Review: Wild Mountain Thyme (Moonlight Cinema)25 February 2021
“Now why don’t you ever get rid of the two gates?”
“Because that’s the way it is. That’s the way it was, and that’s the way it will be”.
For a Hibernophile, John Shanley’s Wild Mountain Thyme (2020) played expertly into my dreams of the sincerity and lived myth of the Irish people. Gorgeous shots of County Mayo, backgrounded by the ancient Mount Nephin, covered in rain, fog, dew, and so rarely under blue sky, made this a film not for big thinking, nor for statement, nor for commentary. This was a film about small people with small lives, cradled by the ages-old Irish Legend, quick wit, and common rural tongue.
The Moonlight setting was perfect. Cool next to the Botanic Garden’s duck ponds, clear and starry night, surrounded by trees with the excitement of skyscrapers trimming the horizon. The other patrons, most of them there for a bougie wine and cheese getup with friends, with regulars and first dates alike. They ended the film with mutterings, “there was no chemistry!”, “It was so one-sided!”, “Was that the dude from Fifty Shades of Grey?”, and my favourite, “Why weren’t there any jigs? It’s a film about Ireland, “WHY WEREN’T THERE ANY DAMN JIGS?.
I felt differently.
Packing silently, a lone Irish wannabe donned his cap and strolled out the gates softly singing Molly Malogne, Mo Ghille Mear, The Foggy Dew.
The romance between Emily Blunt and Jamie Dornan’s leads became insignificant whilst set against the backdrop of their two farms and regional Ireland. The film’s central comedic motif focuses on two gates between the unsure lovers’ neighbouring farms. They’re laborious to open and close, inefficient, and a ‘one gate’ solution will never float despite the evident ease it would bring. On the surface, Shanley posits their opening and closing as metaphorical of the ‘open-close-open-close’ romance between the confused lovers. Whilst this worked neatly for most of the film, its resolution was outshone by the metaphor’s subtext, the ‘open-close-open-close’ from ancient past to modern love, the closing of tradition and commitment, and the opening of individuality and agency.
For sure, there were shortfalls. The accents by non-native Irish speakers were short at times, and the chemistry between Emily Blunt’s and Jamie Dornan’s characters suffered from unsure and at times confusing pacing. Christopher Walken as the stalwart father figure, Tony Reilly, was an interesting casting choice. I just could not think of him as anyone other than Christopher Walken.
Shanley’s ‘open-close’ message endures through these however. Thick regional dialects, village characters and plenty of good-natured bickering consistently reinforce Christopher Walken’s – ah, sorry, Tony Reilly’s – hereditary conviction for staying on your land, staying in the community “just like your father, his father before him, the farther before that!”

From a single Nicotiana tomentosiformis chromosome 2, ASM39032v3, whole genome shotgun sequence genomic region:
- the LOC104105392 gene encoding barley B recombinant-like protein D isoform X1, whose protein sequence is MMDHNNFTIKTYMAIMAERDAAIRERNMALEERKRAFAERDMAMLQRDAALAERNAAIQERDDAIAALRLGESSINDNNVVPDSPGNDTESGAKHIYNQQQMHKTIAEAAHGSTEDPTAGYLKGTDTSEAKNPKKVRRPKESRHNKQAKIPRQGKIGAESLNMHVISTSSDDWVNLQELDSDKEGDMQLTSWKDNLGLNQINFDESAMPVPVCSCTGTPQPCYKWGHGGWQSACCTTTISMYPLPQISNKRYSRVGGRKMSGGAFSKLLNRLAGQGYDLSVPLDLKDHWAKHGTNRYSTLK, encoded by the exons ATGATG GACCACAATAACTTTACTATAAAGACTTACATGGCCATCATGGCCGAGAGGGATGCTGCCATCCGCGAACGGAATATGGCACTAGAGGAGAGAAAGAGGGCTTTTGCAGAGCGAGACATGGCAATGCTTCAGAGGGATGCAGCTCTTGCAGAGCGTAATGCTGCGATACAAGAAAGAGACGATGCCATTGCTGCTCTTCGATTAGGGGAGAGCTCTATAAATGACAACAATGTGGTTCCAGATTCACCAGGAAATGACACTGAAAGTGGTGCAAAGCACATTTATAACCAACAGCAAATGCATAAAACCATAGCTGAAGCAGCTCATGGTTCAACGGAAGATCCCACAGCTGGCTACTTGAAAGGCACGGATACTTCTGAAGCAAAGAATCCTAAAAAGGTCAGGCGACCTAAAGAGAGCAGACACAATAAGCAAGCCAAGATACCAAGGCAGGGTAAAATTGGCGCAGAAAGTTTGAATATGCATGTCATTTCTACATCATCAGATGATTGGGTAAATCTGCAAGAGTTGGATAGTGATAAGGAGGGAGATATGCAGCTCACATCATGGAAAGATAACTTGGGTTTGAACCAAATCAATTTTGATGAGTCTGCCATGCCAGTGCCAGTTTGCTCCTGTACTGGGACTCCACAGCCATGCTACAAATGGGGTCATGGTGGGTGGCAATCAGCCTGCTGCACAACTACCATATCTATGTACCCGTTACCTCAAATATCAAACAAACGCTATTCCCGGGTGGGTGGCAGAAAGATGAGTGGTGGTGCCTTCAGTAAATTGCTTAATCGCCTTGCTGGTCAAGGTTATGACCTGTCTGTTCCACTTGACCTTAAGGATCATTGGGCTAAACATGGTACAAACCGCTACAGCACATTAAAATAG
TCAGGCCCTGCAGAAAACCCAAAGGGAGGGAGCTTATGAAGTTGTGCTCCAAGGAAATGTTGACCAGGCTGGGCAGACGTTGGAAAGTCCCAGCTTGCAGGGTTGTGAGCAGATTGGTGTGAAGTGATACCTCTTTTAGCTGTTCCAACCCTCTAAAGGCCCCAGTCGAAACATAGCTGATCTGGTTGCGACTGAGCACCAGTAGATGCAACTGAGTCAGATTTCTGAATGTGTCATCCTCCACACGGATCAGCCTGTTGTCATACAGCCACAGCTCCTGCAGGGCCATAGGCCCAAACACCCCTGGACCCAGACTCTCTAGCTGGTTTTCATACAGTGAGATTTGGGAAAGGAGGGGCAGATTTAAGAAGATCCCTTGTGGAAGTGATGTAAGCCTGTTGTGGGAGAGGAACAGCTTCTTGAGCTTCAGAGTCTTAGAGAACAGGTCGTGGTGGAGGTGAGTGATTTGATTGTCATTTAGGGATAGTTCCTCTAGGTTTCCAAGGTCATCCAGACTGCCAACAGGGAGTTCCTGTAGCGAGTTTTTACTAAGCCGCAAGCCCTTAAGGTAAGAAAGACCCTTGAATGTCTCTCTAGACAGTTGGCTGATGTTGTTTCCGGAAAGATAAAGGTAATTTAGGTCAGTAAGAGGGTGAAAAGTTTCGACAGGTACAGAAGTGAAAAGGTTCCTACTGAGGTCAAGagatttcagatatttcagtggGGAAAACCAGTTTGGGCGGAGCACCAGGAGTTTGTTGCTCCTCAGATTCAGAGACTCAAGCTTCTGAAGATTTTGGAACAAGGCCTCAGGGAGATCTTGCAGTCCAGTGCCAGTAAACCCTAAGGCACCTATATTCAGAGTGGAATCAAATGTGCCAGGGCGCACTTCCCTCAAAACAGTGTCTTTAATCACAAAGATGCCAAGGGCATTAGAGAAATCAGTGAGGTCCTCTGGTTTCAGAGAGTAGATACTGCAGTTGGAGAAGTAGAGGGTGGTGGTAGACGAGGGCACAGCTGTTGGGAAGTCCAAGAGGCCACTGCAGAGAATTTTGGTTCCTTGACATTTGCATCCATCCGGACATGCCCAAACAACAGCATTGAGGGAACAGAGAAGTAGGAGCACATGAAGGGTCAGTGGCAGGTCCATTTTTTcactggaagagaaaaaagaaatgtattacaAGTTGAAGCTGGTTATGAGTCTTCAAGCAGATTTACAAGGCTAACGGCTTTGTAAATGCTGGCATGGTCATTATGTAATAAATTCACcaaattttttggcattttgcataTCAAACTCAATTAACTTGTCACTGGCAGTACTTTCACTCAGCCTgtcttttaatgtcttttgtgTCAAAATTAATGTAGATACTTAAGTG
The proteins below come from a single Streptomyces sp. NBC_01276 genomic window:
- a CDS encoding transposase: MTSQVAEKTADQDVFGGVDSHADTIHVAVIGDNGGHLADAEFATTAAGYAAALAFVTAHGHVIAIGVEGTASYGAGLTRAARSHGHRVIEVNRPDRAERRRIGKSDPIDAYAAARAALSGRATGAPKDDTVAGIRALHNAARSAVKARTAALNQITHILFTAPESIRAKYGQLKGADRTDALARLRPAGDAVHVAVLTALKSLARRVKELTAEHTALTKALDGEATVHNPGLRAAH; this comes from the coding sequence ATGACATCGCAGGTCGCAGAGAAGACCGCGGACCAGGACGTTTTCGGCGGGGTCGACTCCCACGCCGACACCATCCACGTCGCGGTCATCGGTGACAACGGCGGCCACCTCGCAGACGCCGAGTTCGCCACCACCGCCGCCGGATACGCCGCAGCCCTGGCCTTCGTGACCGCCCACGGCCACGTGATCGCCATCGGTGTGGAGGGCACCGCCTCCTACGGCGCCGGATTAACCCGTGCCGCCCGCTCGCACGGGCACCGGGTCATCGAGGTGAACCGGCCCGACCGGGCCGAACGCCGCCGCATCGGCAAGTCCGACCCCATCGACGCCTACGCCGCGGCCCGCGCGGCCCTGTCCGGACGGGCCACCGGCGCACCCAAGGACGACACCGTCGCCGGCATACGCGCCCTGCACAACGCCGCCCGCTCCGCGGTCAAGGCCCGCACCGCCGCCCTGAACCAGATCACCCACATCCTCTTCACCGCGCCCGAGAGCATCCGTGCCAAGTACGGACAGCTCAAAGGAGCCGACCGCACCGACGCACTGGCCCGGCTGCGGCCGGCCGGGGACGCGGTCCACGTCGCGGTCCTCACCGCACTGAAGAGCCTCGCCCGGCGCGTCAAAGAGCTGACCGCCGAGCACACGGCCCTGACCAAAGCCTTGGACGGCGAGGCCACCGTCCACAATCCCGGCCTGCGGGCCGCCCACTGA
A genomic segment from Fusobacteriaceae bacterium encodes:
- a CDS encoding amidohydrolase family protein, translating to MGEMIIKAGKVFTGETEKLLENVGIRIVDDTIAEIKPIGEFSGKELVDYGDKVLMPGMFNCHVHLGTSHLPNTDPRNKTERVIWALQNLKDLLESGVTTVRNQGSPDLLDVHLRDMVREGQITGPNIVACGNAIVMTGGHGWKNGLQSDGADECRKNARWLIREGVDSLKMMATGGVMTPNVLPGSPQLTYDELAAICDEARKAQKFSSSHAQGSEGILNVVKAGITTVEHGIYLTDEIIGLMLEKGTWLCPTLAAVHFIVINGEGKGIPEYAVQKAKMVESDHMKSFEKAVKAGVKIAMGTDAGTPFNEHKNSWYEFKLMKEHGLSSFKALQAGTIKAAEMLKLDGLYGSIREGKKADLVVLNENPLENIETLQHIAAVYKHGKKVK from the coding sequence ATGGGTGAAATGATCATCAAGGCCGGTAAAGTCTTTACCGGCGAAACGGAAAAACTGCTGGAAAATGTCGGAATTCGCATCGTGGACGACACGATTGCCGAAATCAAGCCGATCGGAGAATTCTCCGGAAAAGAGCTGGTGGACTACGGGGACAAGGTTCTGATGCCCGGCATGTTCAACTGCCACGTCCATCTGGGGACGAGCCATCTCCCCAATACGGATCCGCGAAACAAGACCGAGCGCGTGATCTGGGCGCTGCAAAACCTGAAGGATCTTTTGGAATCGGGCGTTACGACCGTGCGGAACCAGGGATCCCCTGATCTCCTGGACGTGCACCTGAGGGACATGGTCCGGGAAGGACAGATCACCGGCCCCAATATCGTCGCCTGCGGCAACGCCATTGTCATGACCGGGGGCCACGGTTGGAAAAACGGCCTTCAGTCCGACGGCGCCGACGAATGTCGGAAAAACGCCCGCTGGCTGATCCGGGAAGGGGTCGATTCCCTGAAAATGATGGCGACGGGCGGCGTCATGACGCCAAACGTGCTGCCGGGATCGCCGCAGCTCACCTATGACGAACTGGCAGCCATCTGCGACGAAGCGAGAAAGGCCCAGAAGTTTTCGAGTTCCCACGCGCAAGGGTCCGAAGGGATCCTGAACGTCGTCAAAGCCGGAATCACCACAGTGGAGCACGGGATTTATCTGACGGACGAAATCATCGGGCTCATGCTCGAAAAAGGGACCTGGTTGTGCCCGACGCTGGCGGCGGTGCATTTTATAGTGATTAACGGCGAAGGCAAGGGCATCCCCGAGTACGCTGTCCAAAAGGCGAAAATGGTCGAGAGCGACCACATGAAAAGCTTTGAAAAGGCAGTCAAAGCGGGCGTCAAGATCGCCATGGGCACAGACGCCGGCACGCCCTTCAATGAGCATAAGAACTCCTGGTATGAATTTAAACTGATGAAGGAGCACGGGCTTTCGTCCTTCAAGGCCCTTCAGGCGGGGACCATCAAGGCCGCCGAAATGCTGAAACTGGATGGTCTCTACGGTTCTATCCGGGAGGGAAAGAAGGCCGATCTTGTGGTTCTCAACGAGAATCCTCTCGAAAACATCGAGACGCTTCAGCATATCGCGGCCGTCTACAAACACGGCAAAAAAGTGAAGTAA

Reilly’s conviction is presented against the canvas of an ancient tree atop a hill, silhouetted by a moonlit sky. The unchanging Mount Nephin reinforces this in situ surrounded by clear skies, other times early morning fog or black in the night. All this stoniness and seriousness is given a balm by eye candy sweeping shots of the famous emerald countryside with reels and barndances played over-top at a kip.
Shanley tells us here that Ireland is listening, watching, and reacting. The inhabitants sharing in its beauty are safe in their quirks and incomprehensibility to foreigners. Safe in their trust of the seasons, in the way of things. The uniqueness of Blunt and Dornan’s story is a triumph of love in the nurturing context of intergenerational responsibility and reliability. As it goes with Irish folk tradition, generations after them who will still be able to see the two gates open to each other, the silhouetted hill, the temporal Mount Nephin, the boggy roads and old stone fences where they fell in love.
Shanley’s subtext speaks to the modern loss of patience, of heeding permanency and the lessons of history. This film spoke to a love made laborious not by the complexity of its actors, but by the fact that Ireland had already breathed the past, the present, and future into the lovers’ story.
The film ends, all the arcs of hereditary tension, familial grief, bottled self-concept, and tradition meeting the present marked resolved as all the characters pile into their local on Friday night. Blunt and Dornan duet the folk ballad and film’s namesake, singing their love into Ireland’s lived legend.
I will range through the wilds
And the deep glen sae dreamy
And return wi’ their spoils
Tae the bower o’ my dearie.
Will ye go, lassie, go?
And we’ll all go together
To pull wild mountain thyme
All around the bloomin’ heather.